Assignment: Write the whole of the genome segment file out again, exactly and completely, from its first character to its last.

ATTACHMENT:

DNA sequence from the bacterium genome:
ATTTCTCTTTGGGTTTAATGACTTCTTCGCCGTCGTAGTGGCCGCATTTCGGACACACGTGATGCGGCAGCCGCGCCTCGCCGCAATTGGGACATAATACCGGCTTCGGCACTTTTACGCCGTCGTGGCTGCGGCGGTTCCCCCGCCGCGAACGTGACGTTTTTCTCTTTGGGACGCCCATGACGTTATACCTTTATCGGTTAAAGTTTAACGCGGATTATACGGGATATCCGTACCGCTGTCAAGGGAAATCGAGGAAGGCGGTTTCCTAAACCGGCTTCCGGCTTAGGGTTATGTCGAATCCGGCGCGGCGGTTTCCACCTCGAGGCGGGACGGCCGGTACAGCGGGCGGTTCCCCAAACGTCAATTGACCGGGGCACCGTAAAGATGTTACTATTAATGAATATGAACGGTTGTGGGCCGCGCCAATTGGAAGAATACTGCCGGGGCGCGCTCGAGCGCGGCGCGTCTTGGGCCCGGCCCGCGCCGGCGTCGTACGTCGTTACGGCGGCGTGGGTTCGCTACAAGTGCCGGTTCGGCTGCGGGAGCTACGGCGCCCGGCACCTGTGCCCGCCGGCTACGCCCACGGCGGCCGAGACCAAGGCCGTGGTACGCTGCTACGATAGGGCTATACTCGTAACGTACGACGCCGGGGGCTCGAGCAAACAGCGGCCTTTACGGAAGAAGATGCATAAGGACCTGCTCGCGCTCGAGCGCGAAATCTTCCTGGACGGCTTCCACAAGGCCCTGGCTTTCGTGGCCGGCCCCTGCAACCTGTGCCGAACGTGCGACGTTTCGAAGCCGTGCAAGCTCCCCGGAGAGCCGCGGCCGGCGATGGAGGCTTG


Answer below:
DNA sequence from the bacterium genome:
ATTTCTCTTTGGGTTTAATGACTTCTTCGCCGTCGTAGTGGCCGCATTTCGGACACACGTGATGCGGCAGCCGCGCCTCGCCGCAATTGGGACATAATACCGGCTTCGGCACTTTTACGCCGTCGTGGCTGCGGCGGTTCCCCCGCCGCGAACGTGACGTTTTTCTCTTTGGGACGCCCATGACGTTATACCTTTATCGGTTAAAGTTTAACGCGGATTATACGGGATATCCGTACCGCTGTCAAGGGAAATCGAGGAAGGCGGTTTCCTAAACCGGCTTCCGGCTTAGGGTTATGTCGAATCCGGCGCGGCGGTTTCCACCTCGAGGCGGGACGGCCGGTACAGCGGGCGGTTCCCCAAACGTCAATTGACCGGGGCACCGTAAAGATGTTACTATTAATGAATATGAACGGTTGTGGGCCGCGCCAATTGGAAGAATACTGCCGGGGCGCGCTCGAGCGCGGCGCGTCTTGGGCCCGGCCCGCGCCGGCGTCGTACGTCGTTACGGCGGCGTGGGTTCGCTACAAGTGCCGGTTCGGCTGCGGGAGCTACGGCGCCCGGCACCTGTGCCCGCCGGCTACGCCCACGGCGGCCGAGACCAAGGCCGTGGTACGCTGCTACGATAGGGCTATACTCGTAACGTACGACGCCGGGGGCTCGAGCAAACAGCGGCCTTTACGGAAGAAGATGCATAAGGACCTGCTCGCGCTCGAGCGCGAAATCTTCCTGGACGGCTTCCACAAGGCCCTGGCTTTCGTGGCCGGCCCCTGCAACCTGTGCCGAACGTGCGACGTTTCGAAGCCGTGCAAGCTCCCCGGAGAGCCGCGGCCGGCGATGGAGGCTTG